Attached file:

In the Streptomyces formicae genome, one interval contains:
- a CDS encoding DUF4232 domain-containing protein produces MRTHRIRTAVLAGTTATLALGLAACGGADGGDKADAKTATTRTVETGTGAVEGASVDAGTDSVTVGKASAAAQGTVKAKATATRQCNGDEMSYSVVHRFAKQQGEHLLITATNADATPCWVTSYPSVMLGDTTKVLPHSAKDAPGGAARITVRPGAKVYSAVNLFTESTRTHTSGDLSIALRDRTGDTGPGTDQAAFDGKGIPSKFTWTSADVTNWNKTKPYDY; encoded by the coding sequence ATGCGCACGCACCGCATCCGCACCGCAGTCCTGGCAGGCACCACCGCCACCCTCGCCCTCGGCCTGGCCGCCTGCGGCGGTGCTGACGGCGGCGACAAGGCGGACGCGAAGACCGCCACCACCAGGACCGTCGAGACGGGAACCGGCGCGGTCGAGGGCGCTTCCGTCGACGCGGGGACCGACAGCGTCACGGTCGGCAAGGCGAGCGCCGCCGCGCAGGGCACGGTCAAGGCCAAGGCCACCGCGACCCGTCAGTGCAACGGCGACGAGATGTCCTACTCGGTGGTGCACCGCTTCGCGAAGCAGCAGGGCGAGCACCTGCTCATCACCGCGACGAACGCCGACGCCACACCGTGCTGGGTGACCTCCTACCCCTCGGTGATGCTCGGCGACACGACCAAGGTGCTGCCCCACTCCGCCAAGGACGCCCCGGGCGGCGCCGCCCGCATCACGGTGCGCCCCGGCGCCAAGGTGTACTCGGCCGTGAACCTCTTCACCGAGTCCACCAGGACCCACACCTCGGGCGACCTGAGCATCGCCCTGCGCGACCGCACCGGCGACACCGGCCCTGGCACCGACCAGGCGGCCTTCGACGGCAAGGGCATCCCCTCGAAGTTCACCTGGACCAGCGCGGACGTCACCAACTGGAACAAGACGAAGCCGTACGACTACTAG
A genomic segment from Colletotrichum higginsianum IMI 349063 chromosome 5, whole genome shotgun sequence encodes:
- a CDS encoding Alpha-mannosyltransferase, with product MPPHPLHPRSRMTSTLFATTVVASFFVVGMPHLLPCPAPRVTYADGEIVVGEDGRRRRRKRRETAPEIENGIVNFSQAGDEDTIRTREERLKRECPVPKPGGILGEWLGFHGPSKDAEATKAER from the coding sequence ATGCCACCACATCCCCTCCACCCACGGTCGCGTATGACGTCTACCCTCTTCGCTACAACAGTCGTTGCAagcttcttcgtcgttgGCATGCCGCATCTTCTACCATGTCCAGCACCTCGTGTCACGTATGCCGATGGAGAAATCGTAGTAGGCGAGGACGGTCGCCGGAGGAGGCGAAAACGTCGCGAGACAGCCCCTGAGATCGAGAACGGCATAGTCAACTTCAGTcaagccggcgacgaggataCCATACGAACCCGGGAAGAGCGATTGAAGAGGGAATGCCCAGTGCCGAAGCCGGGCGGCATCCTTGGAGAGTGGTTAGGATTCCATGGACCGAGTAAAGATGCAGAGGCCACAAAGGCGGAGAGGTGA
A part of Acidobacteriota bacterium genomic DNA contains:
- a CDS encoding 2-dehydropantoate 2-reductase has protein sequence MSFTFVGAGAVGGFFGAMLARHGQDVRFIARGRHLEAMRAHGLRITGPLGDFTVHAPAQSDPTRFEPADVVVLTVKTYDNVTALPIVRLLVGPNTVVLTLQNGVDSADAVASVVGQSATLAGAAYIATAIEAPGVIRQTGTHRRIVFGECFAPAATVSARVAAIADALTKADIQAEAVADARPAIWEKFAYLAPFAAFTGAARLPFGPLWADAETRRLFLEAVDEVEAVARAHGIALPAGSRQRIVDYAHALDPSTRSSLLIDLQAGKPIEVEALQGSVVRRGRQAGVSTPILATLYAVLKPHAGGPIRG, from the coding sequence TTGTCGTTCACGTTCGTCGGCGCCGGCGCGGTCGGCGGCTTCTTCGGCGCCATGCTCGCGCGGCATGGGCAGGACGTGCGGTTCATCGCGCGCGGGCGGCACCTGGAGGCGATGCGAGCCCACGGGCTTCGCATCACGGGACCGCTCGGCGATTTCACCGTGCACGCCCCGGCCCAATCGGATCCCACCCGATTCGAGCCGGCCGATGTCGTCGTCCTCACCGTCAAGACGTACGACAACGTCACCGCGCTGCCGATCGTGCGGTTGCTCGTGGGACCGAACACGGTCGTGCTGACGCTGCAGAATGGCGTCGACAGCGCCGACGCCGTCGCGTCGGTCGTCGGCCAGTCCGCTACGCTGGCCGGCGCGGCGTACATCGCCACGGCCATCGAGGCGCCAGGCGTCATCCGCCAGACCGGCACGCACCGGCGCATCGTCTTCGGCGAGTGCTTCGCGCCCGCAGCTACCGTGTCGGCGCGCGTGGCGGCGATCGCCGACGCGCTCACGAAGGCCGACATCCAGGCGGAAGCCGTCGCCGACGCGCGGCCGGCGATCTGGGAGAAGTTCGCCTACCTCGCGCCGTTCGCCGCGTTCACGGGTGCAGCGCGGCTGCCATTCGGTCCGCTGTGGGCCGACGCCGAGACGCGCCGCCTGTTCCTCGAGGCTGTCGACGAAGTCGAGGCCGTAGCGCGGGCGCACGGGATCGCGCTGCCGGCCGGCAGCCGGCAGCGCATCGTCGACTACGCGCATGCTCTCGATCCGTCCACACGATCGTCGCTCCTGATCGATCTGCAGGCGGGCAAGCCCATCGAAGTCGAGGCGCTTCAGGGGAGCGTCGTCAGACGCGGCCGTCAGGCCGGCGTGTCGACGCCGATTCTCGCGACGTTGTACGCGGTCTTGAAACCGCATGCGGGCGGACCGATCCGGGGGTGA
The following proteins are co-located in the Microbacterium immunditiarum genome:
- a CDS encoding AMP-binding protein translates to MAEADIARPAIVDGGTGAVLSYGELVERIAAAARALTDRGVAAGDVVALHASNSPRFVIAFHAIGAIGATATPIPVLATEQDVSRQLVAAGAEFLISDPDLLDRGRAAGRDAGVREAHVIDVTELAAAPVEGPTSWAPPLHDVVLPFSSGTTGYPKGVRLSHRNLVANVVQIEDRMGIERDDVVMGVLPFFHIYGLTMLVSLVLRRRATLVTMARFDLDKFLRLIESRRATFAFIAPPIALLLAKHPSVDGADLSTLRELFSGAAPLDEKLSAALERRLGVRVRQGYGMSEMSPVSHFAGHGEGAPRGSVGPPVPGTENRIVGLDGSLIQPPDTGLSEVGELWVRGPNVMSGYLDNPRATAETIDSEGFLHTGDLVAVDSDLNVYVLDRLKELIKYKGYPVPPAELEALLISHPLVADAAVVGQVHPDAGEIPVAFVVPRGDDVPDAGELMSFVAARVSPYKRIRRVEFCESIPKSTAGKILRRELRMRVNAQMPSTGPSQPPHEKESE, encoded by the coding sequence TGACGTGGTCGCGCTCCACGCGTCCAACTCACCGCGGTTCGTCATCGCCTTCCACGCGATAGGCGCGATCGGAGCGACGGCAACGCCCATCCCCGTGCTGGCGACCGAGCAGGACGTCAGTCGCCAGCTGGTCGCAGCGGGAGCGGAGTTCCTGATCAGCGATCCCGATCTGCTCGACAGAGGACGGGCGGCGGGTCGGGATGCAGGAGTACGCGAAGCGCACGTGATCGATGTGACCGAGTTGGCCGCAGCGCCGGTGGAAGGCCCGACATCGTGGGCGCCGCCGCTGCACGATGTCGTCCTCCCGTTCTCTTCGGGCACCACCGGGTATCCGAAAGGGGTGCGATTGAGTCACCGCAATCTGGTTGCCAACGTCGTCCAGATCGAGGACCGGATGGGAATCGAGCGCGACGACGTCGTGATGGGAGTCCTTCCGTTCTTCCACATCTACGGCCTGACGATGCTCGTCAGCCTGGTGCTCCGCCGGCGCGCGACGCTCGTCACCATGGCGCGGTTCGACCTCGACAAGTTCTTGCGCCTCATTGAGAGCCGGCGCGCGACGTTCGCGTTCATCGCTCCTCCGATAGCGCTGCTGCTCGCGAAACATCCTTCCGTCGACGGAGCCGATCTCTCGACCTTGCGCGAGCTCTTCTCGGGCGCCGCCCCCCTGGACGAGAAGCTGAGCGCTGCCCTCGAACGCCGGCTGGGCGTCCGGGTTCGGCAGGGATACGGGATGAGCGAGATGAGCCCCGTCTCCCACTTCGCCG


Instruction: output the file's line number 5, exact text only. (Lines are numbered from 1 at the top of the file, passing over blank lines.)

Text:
A part of Acidobacteriota bacterium genomic DNA contains: